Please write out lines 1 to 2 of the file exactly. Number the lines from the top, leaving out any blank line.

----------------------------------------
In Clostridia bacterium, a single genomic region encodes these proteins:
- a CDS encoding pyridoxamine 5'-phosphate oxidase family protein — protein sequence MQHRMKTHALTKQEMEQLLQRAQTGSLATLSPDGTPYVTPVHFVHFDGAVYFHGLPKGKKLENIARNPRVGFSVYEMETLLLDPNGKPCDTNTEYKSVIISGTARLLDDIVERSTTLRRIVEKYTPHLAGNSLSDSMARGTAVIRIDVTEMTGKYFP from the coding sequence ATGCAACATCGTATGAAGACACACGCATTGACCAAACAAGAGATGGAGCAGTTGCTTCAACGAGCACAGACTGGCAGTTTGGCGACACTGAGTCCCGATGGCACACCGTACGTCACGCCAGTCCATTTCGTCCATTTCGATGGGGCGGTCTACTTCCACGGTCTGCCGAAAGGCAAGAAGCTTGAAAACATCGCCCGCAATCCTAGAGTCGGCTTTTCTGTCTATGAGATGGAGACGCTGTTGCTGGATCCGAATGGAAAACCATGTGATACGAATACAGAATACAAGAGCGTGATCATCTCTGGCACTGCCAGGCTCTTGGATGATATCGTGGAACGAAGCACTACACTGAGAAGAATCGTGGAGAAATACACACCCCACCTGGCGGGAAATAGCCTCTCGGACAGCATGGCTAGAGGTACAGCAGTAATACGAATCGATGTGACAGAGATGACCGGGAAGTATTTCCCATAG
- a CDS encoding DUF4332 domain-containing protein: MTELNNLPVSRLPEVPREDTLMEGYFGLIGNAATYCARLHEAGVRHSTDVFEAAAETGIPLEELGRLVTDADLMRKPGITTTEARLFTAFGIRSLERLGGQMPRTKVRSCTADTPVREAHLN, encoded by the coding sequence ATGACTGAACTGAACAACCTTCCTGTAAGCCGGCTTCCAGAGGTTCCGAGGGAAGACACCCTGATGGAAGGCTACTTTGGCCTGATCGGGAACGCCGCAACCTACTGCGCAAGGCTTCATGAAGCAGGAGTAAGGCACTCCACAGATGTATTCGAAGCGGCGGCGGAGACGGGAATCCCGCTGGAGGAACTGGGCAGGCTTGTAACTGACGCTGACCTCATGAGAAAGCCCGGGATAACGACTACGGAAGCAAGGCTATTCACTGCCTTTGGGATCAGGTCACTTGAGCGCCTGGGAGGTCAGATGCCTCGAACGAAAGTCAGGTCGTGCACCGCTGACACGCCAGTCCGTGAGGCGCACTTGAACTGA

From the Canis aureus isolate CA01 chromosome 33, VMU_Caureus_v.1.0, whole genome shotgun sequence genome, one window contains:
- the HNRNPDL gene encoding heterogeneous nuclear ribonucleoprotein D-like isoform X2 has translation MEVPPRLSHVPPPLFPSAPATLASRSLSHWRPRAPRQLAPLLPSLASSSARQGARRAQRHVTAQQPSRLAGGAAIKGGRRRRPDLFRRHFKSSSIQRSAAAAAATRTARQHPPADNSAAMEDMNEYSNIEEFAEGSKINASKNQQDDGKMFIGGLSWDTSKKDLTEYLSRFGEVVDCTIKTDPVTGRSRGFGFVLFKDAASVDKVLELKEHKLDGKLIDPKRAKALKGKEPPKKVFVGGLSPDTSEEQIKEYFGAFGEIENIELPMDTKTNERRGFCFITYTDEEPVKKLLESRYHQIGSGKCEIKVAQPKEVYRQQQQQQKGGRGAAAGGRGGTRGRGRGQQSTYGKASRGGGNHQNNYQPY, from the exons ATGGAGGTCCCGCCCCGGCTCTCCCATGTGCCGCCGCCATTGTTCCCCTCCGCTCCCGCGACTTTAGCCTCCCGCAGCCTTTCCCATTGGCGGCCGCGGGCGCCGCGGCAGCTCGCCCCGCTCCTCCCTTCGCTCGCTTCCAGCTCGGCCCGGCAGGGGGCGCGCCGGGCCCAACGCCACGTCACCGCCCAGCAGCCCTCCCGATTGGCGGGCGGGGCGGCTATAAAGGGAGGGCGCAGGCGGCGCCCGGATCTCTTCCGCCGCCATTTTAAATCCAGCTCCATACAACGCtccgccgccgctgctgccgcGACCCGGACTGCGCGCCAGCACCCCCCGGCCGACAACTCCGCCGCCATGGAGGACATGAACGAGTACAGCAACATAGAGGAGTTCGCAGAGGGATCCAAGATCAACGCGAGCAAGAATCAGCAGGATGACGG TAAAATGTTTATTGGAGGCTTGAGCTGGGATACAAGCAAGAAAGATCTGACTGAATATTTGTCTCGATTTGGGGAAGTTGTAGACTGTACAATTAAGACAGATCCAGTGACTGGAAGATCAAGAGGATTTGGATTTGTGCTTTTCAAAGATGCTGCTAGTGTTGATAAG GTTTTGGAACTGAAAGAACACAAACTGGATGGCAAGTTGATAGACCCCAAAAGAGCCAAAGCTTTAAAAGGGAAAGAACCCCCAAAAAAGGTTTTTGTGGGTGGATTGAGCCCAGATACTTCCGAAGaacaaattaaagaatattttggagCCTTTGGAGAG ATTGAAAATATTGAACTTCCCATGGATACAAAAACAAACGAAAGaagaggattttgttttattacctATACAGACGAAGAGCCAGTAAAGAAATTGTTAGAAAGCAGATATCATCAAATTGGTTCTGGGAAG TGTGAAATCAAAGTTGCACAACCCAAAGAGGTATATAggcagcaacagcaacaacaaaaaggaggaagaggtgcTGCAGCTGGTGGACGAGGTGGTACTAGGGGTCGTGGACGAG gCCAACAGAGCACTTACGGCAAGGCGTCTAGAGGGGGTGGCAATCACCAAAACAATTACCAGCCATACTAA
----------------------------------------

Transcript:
In Clostridia bacterium, a single genomic region encodes these proteins:
- a CDS encoding pyridoxamine 5'-phosphate oxidase family protein — protein sequence MQHRMKTHALTKQEMEQLLQRAQTGSLATLSPDGTPYVTPVHFVHFDGAVYFHGLPKGKKLENIARNPRVGFSVYEMETLLLDPNGKPCDTNTEYKSVIISGTARLLDDIVERSTTLRRIVEKYTPHLAGNSLSDSMARGTAVIRIDVTEMTGKYFP from the coding sequence ATGCAACATCGTATGAAGACACACGCATTGACCAAACAAGAGATGGAGCAGTTGCTTCAACGAGCACAGACTGGCAGTTTGGCGACACTGAGTCCCGATGGCACACCGTACGTCACGCCAGTCCATTTCGTCCATTTCGATGGGGCGGTCTACTTCCACGGTCTGCCGAAAGGCAAGAAGCTTGAAAACATCGCCCGCAATCCTAGAGTCGGCTTTTCTGTCTATGAGATGGAGACGCTGTTGCTGGATCCGAATGGAAAACCATGTGATACGAATACAGAATACAAGAGCGTGATCATCTCTGGCACTGCCAGGCTCTTGGATGATATCGTGGAACGAAGCACTACACTGAGAAGAATCGTGGAGAAATACACACCCCACCTGGCGGGAAATAGCCTCTCGGACAGCATGGCTAGAGGTACAGCAGTAATACGAATCGATGTGACAGAGATGACCGGGAAGTATTTCCCATAG